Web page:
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UK industry experts gather to discuss growing FOG menace
Industry experts from across the UK gathered in London today to discuss the growing menace of fatbergs in the UK’s sewerage system.
Today’s event was the first time that representatives from foodservice outlets, water companies, sustainability organisations and biofuel companies have joined forces to explore how every part of the supply chain can stop fats oils and grease (FOG) entering the drains and clogging the sewers. The event also explored how FOG, which is typically considered as a waste product, can be recycled as a fuel product.
The conference, entitled “From Fog To Fuel” was organised by the Sustainable Restaurant Association and Kingspan Water & Energy.
There are now an estimated 366,000 sewer blockages every year across the country, 70% of them caused by FOG. Sewer blockages cause huge disruption and a public health nuisance. They are also bad for individual food outlets as local blockages cause bad smells, blocked WCs, and will land the owner with a large bill for the cost of the clean-up.
It is a criminal offence under Section 111 of the Water Industry Act 1991 to discharge into the public sewers any matter that may interfere with the free flow of wastewater. Building regulations state that kitchens in commercial hot food premises should be fitted with a grease separator (or other effective means of grease removal) to capture FOG before it enters the drains. However, this has not been sufficient to prevent sewer blockages.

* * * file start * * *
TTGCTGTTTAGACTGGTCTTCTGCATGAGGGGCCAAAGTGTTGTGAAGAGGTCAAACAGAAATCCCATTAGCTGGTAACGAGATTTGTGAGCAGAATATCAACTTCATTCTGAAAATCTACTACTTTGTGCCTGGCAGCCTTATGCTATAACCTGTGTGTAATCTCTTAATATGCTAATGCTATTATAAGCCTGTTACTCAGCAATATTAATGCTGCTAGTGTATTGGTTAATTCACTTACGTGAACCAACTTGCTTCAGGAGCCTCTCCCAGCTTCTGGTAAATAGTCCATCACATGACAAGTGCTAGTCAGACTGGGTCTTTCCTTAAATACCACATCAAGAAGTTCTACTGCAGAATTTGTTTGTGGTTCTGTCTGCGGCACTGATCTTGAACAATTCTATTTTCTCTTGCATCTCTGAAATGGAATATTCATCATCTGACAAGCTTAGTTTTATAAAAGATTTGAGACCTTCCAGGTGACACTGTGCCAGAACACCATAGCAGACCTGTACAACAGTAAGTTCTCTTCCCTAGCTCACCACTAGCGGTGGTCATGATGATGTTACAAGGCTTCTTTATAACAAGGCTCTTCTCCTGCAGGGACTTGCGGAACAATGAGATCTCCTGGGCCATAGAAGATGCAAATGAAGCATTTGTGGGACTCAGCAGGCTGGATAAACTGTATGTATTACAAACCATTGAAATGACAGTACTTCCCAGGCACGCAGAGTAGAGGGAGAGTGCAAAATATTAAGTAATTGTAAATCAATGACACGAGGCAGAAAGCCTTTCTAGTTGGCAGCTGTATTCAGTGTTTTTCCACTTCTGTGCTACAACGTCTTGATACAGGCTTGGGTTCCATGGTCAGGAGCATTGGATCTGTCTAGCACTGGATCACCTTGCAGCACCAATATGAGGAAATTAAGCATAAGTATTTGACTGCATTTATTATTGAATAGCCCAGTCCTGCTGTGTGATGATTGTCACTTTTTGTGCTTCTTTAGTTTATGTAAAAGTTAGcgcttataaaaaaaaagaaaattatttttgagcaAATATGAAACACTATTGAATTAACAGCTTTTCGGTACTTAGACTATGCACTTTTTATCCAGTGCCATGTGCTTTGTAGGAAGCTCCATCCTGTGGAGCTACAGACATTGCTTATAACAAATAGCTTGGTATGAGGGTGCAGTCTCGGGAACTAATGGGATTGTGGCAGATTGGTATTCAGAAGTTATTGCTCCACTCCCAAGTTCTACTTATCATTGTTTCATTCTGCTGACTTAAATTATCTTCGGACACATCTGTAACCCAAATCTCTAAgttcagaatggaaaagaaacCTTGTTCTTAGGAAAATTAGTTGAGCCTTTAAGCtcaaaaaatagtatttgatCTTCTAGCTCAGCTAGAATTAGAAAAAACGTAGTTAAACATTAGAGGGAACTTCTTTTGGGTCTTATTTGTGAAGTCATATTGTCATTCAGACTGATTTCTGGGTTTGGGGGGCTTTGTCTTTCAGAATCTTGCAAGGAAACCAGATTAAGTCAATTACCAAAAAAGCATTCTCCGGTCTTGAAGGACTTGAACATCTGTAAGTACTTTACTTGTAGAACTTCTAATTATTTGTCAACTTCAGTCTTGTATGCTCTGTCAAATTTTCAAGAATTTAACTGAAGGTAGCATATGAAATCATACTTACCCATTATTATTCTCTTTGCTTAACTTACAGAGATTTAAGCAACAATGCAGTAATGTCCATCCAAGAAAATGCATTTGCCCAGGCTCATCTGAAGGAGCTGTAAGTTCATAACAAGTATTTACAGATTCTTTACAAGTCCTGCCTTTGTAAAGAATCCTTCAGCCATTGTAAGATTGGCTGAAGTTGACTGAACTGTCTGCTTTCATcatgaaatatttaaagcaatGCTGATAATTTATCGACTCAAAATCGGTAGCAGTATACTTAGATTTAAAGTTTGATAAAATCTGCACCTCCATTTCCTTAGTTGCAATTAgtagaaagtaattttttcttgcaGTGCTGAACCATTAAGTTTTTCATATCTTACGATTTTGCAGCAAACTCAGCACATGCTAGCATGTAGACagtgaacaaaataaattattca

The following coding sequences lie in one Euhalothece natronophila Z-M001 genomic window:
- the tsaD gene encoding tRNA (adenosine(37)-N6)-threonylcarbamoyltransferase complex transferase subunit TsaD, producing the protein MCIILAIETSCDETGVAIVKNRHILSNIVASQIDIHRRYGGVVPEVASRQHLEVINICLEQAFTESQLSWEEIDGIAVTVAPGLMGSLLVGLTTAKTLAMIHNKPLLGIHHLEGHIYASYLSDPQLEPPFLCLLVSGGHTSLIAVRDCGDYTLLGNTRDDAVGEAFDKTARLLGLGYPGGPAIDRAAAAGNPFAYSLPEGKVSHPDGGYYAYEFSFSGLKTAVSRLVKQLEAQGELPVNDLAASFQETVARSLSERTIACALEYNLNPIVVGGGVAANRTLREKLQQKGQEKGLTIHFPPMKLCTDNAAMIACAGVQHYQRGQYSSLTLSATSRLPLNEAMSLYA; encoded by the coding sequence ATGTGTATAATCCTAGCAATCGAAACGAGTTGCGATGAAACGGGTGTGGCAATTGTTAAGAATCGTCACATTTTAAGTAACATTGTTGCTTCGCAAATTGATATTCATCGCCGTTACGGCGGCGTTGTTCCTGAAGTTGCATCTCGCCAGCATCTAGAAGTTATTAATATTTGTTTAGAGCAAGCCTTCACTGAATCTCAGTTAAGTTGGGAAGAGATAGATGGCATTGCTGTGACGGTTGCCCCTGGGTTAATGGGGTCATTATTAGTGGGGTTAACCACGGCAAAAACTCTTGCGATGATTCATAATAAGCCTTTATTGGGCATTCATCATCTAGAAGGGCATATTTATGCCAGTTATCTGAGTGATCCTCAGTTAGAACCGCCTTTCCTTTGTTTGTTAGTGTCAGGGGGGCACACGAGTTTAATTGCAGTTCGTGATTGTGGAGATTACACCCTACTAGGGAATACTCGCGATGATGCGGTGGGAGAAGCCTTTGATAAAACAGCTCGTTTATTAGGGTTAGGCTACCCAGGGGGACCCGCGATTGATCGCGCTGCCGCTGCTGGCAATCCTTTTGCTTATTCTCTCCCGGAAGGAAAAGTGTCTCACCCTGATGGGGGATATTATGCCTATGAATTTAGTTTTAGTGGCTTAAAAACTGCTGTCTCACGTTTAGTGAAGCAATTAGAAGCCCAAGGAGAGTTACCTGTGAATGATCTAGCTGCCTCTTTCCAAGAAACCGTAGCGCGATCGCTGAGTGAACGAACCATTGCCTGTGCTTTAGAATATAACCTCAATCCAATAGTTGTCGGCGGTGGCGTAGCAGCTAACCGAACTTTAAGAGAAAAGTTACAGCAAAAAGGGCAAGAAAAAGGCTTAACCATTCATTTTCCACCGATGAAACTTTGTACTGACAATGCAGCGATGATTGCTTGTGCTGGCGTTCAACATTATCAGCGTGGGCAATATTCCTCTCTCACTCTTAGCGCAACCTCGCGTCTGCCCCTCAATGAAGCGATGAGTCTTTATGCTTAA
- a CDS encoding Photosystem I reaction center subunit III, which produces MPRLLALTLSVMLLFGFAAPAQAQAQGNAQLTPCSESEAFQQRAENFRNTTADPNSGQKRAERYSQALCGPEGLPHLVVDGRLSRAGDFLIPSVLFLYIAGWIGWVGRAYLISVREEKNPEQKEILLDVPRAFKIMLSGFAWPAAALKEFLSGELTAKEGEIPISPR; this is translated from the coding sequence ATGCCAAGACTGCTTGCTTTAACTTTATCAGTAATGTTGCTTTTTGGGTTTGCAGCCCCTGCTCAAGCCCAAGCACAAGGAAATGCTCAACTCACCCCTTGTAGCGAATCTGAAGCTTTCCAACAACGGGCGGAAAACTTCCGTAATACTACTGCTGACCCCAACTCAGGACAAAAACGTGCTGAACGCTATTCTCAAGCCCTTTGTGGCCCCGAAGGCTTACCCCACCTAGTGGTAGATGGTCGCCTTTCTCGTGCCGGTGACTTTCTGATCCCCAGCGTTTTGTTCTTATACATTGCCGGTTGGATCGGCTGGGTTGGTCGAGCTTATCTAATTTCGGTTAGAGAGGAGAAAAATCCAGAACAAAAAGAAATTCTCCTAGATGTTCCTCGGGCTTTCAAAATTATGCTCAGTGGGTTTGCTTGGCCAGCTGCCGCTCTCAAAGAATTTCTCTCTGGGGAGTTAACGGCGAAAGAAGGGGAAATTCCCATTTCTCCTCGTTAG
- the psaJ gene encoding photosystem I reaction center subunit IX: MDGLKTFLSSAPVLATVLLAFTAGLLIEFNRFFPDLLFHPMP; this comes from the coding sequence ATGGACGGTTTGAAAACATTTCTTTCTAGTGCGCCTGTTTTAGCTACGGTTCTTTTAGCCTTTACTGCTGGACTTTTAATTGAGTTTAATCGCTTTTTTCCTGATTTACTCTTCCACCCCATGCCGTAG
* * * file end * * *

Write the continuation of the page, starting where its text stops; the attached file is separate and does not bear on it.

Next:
The conference shared knowledge and best practice, considered some of the myths around FOG and food waste and decoded the latest policy. It also laid the groundwork for an industry-wide action plan that will save foodservice businesses money and free up the nation’s drainage system.
David Anderson, Business Unit Director for Kingspan Water & Energy, said: “We’re delighted by the huge level of cross-industry support we’ve received for the first-ever UK FOG to Fuel Conference. The UK’s sewer network is clogging up. This extraordinary underground network of Victorian tunnels, on which we all depend to remove our waste, is grinding to a halt and we need far stronger preventative measures to stop this happening.
“We’re hearing a lot about wet wipes and what shouldn’t be flushed down the WC, but FOG is a key major causal issue of blocked sewers and despite legislation, it is still entering the drains in high quantities. We need to explore better use of technology to prevent this happening.
“We’re also very keen to see a change in attitude towards FOG from a waste product, to fuel. FOG has huge potential value as the bio-component for high-grade, sustainable diesel for fleet operators. This offers an attractive payback for food outlets in partnership with strategic bio-fuel manufacturers, making a shift in attitudes a real win for the food service industry and for the environment.”
Andrew Stephen, Chief Executive of the SRA, added: “Tackling FOG should be a part of the waste strategy of every responsible foodservice business. We hope this unique event will be the launch pad for the clearest, most practical roadmap for the industry to follow, creating a clear sewer network and a lucrative income stream.”
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